• Net operating income, also known as NOI, is the cash remaining at the end of each period after paying regular operating expenses. NOI does not include capital expenses, a mortgage payment, or owner taxes that vary from one investor to the next.
  • Cap rate measures the annual return assuming the purchase is made in cash. Cap rate is calculated by dividing NOI by the property value or purchase price.
  • Cash flow is the amount of pre-tax cash remaining at the end of each period after all expenses have been paid, including any mortgage payment and capital expenses.
  • Cash on cash return measures the cash earned compared to the amount of money invested (it considers the use of leverage). For example, if a one million dollar office building is purchased using a $30,000 down payment and the property generates a cash flow of $5,000 per year, the cash on cash return is 16.7%.
  • Internal rate of return or IRR is the percentage return on each dollar invested for each period over the entire holding period. Investors use IRR to compare the potential return of commercial property to a ‘risk-free’ investment such as a Treasury Bill and compare alternative investments to one another.
  • Gross rent multiplier or GRM is a quick and easy calculation used to compare the amount of gross rental income a property generates to the purchase price. The lower the GRM is, the better the investment could be, everything else being equal. However, GRM does not consider important factors such as operating expenses or the need for capital improvements.

3. Financing

Financing commercial real estate is generally more expensive than obtaining a home loan. Down payments usually run about 30% of the purchase price, with higher interest rates and shorter loan terms.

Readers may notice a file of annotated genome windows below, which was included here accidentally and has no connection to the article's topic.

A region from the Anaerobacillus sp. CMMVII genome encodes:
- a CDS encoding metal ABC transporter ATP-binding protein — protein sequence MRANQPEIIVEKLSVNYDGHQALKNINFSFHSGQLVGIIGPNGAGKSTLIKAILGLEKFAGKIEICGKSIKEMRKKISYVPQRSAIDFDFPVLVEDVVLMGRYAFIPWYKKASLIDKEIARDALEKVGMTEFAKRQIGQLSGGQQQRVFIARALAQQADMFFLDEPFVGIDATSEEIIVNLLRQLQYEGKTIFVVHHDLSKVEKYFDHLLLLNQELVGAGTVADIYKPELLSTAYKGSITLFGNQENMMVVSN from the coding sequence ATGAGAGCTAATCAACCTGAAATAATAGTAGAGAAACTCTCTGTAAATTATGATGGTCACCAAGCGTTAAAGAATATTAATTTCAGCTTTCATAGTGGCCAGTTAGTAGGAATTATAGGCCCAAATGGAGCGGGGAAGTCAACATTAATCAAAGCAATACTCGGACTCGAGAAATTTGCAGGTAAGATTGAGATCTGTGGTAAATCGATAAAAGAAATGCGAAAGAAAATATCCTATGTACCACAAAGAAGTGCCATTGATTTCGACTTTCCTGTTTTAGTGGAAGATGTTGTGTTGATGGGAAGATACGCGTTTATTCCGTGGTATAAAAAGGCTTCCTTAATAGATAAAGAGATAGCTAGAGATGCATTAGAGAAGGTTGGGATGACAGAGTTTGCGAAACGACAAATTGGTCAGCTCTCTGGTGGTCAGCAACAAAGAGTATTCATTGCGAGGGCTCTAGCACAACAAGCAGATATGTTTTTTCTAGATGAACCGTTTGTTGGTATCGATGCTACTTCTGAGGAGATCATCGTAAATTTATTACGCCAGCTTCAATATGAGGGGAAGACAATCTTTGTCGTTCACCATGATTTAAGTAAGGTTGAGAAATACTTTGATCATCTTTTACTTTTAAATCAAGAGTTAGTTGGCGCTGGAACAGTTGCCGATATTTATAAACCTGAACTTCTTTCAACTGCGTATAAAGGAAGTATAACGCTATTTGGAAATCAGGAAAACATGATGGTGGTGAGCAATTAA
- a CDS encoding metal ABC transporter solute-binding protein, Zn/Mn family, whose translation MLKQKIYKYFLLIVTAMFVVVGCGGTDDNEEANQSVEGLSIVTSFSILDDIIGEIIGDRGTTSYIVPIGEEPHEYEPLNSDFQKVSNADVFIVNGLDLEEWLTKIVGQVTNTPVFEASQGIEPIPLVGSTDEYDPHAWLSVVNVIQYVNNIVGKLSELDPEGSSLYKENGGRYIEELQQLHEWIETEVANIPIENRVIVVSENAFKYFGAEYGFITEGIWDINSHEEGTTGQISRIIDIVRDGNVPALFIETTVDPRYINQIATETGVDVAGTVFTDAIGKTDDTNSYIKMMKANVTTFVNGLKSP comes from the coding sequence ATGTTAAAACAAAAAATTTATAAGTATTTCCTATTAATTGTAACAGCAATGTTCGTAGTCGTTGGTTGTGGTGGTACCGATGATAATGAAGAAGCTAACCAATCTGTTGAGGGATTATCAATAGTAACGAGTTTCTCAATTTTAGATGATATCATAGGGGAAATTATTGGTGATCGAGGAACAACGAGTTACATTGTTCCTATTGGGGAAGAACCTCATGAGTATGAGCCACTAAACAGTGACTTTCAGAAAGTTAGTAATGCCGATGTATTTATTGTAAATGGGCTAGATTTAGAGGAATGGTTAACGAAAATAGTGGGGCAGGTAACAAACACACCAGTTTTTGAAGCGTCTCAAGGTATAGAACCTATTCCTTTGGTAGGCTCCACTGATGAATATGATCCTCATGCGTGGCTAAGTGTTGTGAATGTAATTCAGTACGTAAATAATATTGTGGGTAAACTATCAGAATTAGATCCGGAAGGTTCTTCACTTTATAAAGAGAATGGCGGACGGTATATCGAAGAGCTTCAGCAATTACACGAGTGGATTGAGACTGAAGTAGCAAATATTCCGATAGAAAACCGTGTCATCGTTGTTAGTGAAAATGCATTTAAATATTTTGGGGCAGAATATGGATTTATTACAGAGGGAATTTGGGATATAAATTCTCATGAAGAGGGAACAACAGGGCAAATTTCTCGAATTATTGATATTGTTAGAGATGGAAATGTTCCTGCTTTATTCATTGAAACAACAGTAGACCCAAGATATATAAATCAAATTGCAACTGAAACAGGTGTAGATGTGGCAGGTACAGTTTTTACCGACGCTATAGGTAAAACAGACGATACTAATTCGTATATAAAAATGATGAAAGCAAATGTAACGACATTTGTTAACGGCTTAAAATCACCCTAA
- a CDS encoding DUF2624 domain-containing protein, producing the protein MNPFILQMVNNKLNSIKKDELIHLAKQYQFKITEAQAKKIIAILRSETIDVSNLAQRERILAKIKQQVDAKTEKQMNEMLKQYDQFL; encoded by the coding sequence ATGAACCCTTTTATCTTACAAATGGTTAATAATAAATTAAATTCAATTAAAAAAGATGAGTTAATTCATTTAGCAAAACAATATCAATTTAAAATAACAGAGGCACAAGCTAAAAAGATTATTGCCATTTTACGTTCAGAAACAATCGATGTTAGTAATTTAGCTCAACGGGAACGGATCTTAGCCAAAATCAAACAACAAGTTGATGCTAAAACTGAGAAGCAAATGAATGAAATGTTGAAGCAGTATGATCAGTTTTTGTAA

In addition to looking at a borrower’s personal and business credit scores and assets, a lender may also expect a borrower to have experience with the type of commercial property being purchased or partner with a co-investor who does.

Types of financing for commercial property include:

  • SBA 504 loan
  • Conventional mortgage
  • Private or hard money loan
  • Bridge loan

4. Team

Investing in commercial real estate is a team sport, with an investor acting as the coach. A commercial real estate team should include a good commercial real estate broker, mortgage lender or broker, escrow officer, inspector and appraiser, contractors, insurance agents or brokers, a commercial real estate attorney and CPA, and a property management company to take care of the tenants and the property after the transaction.

5. Offer

There are two main steps to making an offer on commercial property:

The Letter of Intent (LOI), also known as a memorandum of understanding or MOU, is an informal written negotiation where buyer and seller come to a ‘meeting of the minds.’ An LOI typically includes names of both parties, property address, price and financing terms, required documents for review, and contingencies such as financing and due diligence.

A Purchase and Sale Agreement (PSA) is generally drawn up with a commercial real estate broker and attorney’s assistance and reviewed by each party’s CPA. Both buyer and seller sign the PSA document to make it legally binding, open escrow, and kick-off due diligence. After seller documents are reviewed, and a property inspection has been completed, additional negotiations may occur, such as seller concessions or repairs before escrow closes.

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Shanti Ryle
Shanti Ryle

Content Marketing Manager

Shanti leads Crexi's content marketing strategies with 7+ years of content development experience, creating everything from blog posts to award-winning podcasts. Previously, she worked on content teams at Snapchat, Weedmaps, and HopSkipDrive as well as developed copy, articles, and media for freelance publications.